Password hashing is a trade-off: you make the function slower (through using many iterations), which makes both attacks and normal usage more expensive. You accept to spend more CPU on the task of verifying a password because you know it will also make the attacker spend more CPU on the task of cracking a password. A decent password hashing function offers a "cost" parameter that allows you to set the function slowness at the best level, i.e. the most expensive that you can tolerate, for your available resources and average load.
If you do the hashing X times, then you make usage X times slower, for both you and the attacker. In practice, this means that you must lower the iteration count of the function by a factor of X, to keep the computation within your own hardware budget, and this exactly nullifies any security gain. Thus, from that point of view, your proposed mechanism is simply neutral to security (except that it increases implementation complexity, which is, all other things being equal, a bad thing).
There still is an interesting point to consider, which is the randomness of X. Let's suppose that you generate X randomly, between 5 and 15. On average, X will be equal to 10; when validating a (correct) password, you will need to compute the hashing function about 10 times (on average). However, to decide that a password is incorrect, you have to go to 15.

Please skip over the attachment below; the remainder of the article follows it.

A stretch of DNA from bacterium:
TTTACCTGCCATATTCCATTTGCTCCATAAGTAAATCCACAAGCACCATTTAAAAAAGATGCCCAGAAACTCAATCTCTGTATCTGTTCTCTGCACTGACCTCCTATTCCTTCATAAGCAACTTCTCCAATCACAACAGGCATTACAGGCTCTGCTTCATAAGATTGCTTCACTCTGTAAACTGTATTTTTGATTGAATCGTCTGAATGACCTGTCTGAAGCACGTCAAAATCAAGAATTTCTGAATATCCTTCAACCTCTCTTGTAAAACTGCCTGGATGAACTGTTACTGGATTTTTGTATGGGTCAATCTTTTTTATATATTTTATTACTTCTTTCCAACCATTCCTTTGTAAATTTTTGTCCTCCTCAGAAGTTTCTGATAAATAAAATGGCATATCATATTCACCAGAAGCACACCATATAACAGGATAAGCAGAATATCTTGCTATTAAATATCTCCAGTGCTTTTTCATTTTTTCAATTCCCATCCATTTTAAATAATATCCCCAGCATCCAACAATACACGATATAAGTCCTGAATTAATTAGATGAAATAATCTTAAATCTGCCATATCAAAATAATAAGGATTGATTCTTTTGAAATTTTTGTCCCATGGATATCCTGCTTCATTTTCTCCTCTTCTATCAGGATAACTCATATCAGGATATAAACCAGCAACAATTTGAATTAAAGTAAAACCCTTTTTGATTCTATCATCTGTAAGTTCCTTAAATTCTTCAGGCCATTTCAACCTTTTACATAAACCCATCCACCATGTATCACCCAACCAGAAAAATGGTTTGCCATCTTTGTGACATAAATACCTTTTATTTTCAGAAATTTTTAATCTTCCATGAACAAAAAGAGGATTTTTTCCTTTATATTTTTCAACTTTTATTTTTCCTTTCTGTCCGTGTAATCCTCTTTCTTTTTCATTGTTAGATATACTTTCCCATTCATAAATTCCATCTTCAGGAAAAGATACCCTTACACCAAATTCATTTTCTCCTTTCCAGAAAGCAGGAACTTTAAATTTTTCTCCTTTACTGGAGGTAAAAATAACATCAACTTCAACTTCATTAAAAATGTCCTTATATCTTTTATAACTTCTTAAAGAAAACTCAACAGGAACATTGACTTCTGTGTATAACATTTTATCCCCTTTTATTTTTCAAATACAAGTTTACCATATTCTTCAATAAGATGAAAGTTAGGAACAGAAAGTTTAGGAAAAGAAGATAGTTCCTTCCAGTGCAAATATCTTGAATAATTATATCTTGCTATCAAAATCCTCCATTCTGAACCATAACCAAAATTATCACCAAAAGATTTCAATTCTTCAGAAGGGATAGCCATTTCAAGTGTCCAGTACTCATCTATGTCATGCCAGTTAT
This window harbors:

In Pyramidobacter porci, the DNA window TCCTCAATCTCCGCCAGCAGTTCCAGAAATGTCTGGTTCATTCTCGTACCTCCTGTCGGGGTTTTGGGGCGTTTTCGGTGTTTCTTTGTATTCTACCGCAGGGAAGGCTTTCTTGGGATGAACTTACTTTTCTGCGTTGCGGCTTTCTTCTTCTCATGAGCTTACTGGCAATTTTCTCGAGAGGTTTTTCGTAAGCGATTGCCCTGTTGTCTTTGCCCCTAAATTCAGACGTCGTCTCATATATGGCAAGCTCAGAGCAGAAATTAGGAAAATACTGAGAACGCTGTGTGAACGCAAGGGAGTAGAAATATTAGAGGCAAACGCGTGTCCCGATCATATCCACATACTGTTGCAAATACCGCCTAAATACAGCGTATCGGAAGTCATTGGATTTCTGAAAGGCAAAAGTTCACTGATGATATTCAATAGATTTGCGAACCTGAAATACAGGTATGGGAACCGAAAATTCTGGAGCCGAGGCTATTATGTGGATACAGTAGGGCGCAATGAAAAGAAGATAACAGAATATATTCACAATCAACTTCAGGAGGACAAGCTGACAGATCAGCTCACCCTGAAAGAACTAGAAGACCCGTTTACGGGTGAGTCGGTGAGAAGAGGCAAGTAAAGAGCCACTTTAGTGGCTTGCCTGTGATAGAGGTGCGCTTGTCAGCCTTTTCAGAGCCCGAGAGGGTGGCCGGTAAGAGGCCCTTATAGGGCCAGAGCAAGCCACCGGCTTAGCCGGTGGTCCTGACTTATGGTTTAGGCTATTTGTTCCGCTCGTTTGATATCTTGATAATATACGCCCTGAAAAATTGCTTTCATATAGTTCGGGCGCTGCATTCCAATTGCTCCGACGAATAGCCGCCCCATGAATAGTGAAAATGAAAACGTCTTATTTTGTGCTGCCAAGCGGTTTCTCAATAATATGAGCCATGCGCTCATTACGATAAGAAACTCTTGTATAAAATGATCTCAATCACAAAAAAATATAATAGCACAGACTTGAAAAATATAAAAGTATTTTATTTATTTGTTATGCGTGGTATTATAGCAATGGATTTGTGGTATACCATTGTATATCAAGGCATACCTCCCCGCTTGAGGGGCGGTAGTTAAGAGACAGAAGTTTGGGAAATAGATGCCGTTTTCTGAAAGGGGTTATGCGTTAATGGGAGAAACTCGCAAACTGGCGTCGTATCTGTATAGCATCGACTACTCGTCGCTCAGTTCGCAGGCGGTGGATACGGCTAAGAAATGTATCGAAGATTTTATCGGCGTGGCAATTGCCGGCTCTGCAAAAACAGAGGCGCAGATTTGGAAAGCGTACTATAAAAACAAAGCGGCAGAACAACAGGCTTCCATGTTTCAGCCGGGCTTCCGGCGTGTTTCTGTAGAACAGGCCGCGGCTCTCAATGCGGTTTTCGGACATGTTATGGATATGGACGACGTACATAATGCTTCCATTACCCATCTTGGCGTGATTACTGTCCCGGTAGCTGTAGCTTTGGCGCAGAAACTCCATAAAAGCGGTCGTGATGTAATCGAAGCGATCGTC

There we could say: hey, that's good ! The defender (your server), under normal usage, validates mostly correct passwords (users tend to type their passwords correctly(*)), while the attacker, in his dictionary attack, will try incorrect passwords most of the time. So the attacker will spend 1.5x more CPU on each password try than the defender. We just gained a 1.5x factor over the attacker ! Isn't it swell ?
Not so. The attacker is aware of your "random X" mechanism, and will organize his attack accordingly. That is, he will hash the words in his dictionary with 5 hashing invocations, recording the hash values (in RAM -- we are only talking about millions of hash values here, or maybe a couple of billions, nothing extreme). If one of the hash values fits, that's fine, the attacker has won. Otherwise, he will compute one extra hash invocation over each recorded value, and try again. And so on.
That way, the attacker will also achieve the same kind of efficiency as the defender: he too will crack a password with a cost of (on average) 10 times the cost of invoking the hash function. Thus, there again, the security advantage of the random X is nullified.
(*) This is a rather optimistic notion.
Summary: the extra X factor, random or not, does not increase security. Implemented properly, it should not decrease it much either, but since it makes the code more complex and also makes the load less predictable, I can only advise against that extra mechanism.